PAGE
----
John Robinson to Frederick Chesson, 7 March 1875
Archive location: Bodleian Libraries, MSS. Brit. Emp. s. 18 / C145 – 251
Author(s): John Robinson
Recipient(s): Frederick Chesson
Sent from: Natal
Date: 7 March 1875
March 7 1875
My dear Mr Chesson,
A few lines telling you how things are getting on here may not be out of place.
The past month has chiefly been taken up with demonstrations on behalf of Sir B Pine. I don’t think there are six colonists who have declined to sign one or other of the addresses thanking him for the transcendent services he rendered to the cause of peace and civilization in this colony by his action during Langalibalele’s rebellion. The more one enquires into the matter, and reflects upon what was done, the stronger do the grounds of congratulation become, and I have little doubt that the British public will in time come to see on which side the right has lain.
Especially will this be the case if, as is unfortunately possible, the policy now being forced upon us by a well meaning but ignorant … govt, should eventuate in disaster and … by the mother country. I have lately been rereading Burke’s speeches on … affairs, … and marvelling at their prescience and sagacity. Would that we had a Burke now to lift up his voice on our behalf in the parliament of Great Britain. It is painful, to feel one’s national pride as a British subject humbled, but there is nothing but humiliation … now in the reflection that we are Englishmen. The tie of allegiance during the last three months has been lamentably slackened, from Capetown to Delagoa Bay, and it would take very little now by way of provocation to lead to a strong and united demand on the part of Natal, at any rate, to be released from the intolerable oppressions of British rule. You must understand that I am a moderate, and locally speaking conservative man, one naturally anxious to avoid extreme or revolutionary measures. But I cannot with any regard to self respect shut my eyes to the galling fact that the most rudimentary rights of citizenship are being without from the colonists of Natal, and that the voice of the united people goes for naught in the direction of matters … the most momentous issues.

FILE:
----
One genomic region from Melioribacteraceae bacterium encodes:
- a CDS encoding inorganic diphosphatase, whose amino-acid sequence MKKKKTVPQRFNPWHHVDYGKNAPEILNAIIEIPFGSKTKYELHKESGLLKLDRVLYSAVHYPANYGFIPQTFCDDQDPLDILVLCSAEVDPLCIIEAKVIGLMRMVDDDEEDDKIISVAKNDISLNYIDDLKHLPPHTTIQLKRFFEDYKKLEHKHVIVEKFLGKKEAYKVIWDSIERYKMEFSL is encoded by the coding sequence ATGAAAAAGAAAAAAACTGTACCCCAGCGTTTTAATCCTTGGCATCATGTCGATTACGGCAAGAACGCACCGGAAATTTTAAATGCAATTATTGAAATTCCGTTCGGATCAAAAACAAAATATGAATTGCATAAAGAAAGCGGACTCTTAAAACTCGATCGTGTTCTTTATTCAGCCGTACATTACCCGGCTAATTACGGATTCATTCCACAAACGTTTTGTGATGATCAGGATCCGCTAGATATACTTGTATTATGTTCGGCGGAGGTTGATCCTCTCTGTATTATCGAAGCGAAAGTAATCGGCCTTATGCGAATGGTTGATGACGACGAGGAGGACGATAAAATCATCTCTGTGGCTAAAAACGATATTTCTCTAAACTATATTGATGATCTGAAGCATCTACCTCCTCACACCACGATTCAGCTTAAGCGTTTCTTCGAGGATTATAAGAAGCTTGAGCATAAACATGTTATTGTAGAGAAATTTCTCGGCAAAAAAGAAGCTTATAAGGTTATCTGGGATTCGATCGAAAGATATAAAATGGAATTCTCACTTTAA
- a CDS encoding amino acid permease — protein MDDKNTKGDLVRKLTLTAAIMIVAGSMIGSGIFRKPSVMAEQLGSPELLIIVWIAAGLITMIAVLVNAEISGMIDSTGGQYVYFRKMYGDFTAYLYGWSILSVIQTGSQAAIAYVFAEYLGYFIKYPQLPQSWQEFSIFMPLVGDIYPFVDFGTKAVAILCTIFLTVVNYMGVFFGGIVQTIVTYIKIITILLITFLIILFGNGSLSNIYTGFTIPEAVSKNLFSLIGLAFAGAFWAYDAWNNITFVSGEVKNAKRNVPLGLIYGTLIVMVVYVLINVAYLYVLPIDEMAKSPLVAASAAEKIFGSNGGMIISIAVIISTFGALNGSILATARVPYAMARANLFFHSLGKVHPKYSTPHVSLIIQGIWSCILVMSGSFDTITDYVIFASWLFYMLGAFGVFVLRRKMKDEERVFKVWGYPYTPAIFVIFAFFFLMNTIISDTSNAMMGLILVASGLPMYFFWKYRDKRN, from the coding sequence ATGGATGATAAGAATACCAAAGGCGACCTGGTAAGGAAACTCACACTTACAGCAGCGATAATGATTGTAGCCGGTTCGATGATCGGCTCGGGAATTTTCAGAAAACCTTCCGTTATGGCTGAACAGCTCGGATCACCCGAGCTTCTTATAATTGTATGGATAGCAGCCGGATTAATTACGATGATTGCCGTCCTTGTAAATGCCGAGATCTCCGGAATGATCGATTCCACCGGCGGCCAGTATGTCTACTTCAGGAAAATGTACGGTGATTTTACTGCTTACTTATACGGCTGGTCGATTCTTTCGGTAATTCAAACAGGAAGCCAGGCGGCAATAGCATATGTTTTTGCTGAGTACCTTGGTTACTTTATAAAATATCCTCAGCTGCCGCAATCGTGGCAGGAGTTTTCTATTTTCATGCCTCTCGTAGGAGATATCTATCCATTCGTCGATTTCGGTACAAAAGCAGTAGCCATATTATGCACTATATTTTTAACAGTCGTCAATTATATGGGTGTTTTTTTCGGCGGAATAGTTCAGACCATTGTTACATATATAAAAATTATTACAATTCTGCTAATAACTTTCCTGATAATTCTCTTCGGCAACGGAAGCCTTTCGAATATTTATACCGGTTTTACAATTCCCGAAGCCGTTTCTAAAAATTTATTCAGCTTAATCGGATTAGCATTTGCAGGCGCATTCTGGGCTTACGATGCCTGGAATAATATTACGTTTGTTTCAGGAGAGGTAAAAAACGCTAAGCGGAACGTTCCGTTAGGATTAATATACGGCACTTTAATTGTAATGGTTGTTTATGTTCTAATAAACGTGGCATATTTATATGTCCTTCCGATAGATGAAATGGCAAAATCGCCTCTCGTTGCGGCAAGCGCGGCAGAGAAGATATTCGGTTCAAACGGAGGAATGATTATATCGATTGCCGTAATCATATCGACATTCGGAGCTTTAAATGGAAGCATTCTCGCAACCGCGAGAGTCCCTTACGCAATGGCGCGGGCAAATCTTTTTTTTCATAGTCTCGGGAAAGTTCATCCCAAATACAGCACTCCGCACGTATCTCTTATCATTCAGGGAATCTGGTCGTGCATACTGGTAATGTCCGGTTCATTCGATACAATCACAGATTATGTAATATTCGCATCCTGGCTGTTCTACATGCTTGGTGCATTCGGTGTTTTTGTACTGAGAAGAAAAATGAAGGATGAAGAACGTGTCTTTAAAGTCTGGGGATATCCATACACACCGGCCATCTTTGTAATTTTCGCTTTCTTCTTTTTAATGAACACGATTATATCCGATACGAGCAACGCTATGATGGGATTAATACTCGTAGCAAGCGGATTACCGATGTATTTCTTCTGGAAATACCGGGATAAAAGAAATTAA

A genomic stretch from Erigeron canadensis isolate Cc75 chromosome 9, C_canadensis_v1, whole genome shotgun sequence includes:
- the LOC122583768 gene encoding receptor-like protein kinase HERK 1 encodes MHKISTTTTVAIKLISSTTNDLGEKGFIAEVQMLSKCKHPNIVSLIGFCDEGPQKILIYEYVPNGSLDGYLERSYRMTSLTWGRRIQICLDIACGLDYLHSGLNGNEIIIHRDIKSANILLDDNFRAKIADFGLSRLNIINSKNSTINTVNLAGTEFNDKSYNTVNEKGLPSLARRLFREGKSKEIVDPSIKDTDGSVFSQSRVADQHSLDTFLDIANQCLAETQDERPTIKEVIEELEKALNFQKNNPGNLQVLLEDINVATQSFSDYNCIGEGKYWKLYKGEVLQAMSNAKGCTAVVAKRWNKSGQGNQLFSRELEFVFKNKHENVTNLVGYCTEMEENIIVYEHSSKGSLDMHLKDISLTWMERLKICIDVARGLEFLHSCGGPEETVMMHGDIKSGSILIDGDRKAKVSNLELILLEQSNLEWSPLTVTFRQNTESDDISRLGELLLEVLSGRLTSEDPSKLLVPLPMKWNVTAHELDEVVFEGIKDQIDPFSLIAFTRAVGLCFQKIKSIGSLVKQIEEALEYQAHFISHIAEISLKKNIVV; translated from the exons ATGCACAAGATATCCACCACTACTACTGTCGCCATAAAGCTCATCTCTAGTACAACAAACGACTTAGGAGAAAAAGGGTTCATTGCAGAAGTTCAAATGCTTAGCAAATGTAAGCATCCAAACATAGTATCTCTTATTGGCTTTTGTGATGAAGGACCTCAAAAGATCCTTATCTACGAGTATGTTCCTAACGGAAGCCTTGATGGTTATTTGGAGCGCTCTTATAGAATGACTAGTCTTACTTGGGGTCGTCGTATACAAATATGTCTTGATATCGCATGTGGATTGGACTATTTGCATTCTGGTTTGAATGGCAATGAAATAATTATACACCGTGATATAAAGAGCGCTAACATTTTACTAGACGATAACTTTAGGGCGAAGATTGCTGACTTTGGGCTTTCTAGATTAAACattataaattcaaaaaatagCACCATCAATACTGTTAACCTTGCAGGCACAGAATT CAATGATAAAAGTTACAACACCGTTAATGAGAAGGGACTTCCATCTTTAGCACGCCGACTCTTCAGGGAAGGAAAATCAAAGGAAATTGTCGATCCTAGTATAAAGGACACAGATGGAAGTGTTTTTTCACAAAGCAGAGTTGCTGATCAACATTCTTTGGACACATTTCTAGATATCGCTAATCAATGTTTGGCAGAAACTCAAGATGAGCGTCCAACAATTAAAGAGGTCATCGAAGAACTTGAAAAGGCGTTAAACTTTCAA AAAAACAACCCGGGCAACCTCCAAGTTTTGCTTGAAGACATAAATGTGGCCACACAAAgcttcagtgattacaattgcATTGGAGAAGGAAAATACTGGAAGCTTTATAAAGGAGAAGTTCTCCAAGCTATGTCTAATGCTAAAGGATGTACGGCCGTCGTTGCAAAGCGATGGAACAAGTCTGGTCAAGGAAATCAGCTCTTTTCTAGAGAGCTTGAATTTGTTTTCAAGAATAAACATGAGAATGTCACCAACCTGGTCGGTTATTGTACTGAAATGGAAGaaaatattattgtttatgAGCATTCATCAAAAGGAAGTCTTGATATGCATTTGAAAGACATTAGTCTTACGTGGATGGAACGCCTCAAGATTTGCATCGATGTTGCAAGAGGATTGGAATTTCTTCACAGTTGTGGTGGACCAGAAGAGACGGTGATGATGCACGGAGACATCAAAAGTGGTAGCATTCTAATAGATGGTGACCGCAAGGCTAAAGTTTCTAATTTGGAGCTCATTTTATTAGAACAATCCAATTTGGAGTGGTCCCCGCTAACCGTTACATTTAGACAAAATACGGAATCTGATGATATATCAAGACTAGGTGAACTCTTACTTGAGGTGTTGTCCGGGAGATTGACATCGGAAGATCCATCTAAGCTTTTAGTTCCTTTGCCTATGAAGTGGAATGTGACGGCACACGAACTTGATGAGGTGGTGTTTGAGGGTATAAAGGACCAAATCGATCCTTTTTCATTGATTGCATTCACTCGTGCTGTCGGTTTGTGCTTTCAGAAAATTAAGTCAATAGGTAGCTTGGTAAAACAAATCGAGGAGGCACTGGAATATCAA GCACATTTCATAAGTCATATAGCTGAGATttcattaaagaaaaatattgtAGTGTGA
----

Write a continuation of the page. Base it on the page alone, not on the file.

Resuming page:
If Mr Chesson were a colonist of Natal, I know where he would be found and upon what side.
What dismays me most is the confusing of the prospect as regards the peaceful and permanent solution of native questions. My family are now residing upon our upcountry farm, 100 miles in the interior, where we are surrounded by kafirs, and only a few hours’ ride from Langalibalele’s late location. The independence of these natives, their growth in wealth, their aversion to control, and their adhesion to barbarous habits, afford considerations of deep concern to all the … whites living amongst them. And now the wastelands of the colony are, by Lord Carnarvon’s dictum, to be reserved for the perpetuation and aggravation of the evils arising out of such a state of things. And more than that govt has been fatally weakened and its local prestige destroyed at the very time, when active measures for the reversal of these conditions are to be initiated. Already Mr Shepstone’s influence is seriously impaired by Bishop Colenso’s traitorous machinations, and Lord Carnarvon’s well meant by suicidal endeavour to redress an imaginary wrong.
Colenso is wisely keeping himself quiet. He cannto do too much so I hear, however, that he is pursuing his disquieting …, doubtless with the inevitable result of exacting whatever evidence his native informants may perceive that he desires.
The Governor is unable to get away by this mail. He is very anxious for a Royal Commission if only to put a stop to Dr Colenso’s very pernicious and improper ex parte private enquiries, as well as to … elucidate the truth.